Schwarzenegger Finally Learns: Freedom Is Profitable, Statism Starves

While this is all good news for financially strapped Californians, many legislators in the state oppose the lease on the grounds that it’s a “sweetheart deal for one oil company.” And Democrat John Garamendi, the state’s lieutenant governor, framed his opposition to the proposed lease by ratcheting up the criticism of “big oil.” He said, “Big oil has been sitting at the governor’s right hand throughout [Schwarzenegger’s] administration.”

It should come as no surprise that a politician like Garamendi, who picks up the “big oil” refrain so effortlessly, not only opposes the plan for offshore drilling, but actually contends that the best way to make up the state’s monstrous budget shortfall is to raise taxes on oil and gas producers within the state.

Not surprisingly, the Orange County Progressive is also trying to rally opposition to Schwarzenegger’s plan. Their contention is that Schwarzenegger is the “biggest environmental hypocrite” ever, because his plan, if adopted, would create “the first new offshore oil lease off the California coast in 40 years.” It’s hard to fathom how these folks can go 40 years without offshore drilling and, upon finding themselves in the quagmire they’re in now, continue to push for a sustained moratorium on such drilling. It’s like watching Democrats in D.C. spend us into poverty with a stimulus bill, then disregard it’s utter failure as they seek to pass a second one.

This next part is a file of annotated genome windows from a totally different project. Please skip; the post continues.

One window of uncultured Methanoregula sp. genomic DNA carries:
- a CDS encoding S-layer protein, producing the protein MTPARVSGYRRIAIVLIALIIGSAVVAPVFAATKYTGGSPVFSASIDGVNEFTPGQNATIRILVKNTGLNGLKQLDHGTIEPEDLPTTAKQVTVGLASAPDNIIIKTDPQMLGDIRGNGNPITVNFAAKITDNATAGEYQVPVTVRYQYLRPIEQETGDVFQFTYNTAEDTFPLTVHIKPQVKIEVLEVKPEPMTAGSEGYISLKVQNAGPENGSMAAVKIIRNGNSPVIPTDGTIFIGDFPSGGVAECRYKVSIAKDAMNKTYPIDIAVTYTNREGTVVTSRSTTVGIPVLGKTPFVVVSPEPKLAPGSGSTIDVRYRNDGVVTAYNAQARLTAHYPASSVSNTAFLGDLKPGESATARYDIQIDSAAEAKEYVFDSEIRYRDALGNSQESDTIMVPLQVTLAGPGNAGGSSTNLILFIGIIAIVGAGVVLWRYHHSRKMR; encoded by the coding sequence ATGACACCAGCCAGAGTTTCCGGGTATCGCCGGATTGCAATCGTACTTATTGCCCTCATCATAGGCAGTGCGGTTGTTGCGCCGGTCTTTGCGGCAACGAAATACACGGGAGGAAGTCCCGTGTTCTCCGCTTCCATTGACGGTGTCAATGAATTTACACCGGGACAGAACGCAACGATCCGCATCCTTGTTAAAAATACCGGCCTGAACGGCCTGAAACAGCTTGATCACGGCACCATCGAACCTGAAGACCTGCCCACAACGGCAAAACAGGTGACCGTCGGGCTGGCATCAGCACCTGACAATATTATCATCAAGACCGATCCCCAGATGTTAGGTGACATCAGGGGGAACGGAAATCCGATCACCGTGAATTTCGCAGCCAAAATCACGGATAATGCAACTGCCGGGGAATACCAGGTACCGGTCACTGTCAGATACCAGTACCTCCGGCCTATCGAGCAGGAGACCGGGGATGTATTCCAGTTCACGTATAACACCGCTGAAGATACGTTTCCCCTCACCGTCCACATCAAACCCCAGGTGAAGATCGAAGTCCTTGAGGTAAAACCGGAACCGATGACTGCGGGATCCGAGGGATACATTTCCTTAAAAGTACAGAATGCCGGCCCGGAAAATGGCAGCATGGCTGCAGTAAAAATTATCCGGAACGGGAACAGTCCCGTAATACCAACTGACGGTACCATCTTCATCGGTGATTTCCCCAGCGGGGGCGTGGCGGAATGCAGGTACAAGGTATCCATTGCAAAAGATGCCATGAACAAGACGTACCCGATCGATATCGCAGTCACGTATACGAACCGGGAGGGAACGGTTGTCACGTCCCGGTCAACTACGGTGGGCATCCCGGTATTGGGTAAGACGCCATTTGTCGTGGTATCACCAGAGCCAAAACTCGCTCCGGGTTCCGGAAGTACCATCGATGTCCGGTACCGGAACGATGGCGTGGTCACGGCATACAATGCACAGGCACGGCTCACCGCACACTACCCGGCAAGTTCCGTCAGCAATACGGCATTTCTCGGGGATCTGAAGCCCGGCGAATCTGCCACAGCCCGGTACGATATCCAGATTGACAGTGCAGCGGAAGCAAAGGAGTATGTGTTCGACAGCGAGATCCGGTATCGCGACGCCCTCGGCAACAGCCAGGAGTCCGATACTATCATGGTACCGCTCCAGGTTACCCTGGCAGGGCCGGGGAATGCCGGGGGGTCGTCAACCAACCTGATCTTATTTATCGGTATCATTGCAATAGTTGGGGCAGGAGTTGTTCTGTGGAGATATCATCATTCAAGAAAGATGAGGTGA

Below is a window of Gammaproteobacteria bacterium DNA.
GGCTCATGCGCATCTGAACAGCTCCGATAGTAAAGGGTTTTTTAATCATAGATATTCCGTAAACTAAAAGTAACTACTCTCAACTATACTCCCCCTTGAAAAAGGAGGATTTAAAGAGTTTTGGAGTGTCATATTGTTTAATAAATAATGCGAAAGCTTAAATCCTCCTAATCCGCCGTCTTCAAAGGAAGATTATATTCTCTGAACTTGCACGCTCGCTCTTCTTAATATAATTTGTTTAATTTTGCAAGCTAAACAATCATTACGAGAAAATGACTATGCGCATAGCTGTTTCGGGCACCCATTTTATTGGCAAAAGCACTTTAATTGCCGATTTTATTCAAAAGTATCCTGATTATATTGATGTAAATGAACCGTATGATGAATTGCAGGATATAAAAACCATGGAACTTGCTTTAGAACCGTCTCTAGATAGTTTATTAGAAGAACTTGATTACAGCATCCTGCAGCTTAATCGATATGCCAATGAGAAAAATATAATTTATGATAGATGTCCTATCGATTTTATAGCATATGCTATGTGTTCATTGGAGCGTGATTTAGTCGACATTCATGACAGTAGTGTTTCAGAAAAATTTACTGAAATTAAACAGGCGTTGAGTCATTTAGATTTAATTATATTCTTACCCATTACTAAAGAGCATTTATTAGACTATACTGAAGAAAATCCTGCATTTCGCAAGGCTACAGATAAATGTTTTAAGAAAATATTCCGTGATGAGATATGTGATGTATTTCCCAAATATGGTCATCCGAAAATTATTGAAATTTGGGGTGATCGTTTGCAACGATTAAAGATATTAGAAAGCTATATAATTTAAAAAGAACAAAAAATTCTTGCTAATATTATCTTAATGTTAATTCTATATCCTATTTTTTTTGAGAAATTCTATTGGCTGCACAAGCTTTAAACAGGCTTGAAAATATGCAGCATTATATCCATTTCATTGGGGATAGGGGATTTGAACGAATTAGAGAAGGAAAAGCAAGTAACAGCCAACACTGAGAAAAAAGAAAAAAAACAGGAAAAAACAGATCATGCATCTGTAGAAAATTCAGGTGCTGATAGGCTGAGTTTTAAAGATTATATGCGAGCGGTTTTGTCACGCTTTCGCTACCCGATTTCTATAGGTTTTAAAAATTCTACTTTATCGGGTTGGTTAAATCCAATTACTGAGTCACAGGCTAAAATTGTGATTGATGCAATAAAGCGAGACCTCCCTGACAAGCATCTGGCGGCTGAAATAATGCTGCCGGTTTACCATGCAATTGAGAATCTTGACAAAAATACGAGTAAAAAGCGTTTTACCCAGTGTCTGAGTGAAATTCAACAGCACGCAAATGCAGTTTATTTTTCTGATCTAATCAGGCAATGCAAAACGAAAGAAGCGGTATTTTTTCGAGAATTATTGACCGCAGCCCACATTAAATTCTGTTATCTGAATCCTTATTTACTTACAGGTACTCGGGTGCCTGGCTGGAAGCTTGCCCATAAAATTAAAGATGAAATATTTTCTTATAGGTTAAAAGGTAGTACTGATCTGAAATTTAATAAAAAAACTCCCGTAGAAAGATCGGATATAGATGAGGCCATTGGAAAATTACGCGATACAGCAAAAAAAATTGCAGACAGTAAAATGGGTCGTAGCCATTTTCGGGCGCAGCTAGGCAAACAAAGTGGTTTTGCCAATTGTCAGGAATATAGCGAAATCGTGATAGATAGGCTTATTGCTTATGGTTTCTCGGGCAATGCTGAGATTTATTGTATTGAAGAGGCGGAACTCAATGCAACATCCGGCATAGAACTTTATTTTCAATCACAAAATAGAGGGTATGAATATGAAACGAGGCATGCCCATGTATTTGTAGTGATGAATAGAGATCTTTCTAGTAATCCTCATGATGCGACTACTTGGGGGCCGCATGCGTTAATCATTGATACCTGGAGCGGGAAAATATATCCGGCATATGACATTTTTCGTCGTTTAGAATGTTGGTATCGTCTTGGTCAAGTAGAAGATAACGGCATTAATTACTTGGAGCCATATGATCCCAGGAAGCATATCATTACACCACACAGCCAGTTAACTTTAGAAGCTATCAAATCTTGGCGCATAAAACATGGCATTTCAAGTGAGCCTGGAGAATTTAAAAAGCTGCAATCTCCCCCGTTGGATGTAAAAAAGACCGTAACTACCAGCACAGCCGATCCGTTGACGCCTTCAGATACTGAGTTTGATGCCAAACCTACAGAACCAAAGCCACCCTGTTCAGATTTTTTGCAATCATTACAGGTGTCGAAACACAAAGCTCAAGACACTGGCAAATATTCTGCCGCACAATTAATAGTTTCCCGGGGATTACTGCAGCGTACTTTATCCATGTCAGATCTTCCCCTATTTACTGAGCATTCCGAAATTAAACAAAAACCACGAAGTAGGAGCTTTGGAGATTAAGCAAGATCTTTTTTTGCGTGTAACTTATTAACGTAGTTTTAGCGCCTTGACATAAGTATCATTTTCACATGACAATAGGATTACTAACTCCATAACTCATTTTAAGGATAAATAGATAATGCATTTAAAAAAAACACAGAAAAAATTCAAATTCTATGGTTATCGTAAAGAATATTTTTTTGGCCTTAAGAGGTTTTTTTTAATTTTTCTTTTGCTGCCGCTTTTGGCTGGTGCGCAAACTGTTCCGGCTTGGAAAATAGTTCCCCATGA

Some of the opposition to Schwarzenegger’s plan is just laughable. Like those who dismiss the $100 million which Plains Exploration & Production Co. would immediately advance to the state of California if the lease gets finalized. These naysayers mock the cash the lease would garner up front by calling it “a statistically negligible amount given the state’s overall crisis.” Only liberals would dismiss $100 million in debt reduction on the grounds that it’s “statistically negligible.”

Although Schwarzenegger is not without his flaws and liberal tendencies, he’s right on this one. He realizes his state needs money -- both the $2 billion over the next 14 years and the $100 million California will receive as soon as the lease is signed.

Hopefully he’s realized the bigger lesson behind this mess as well. Namely, that big government tends toward bankruptcy but freedom is profitable.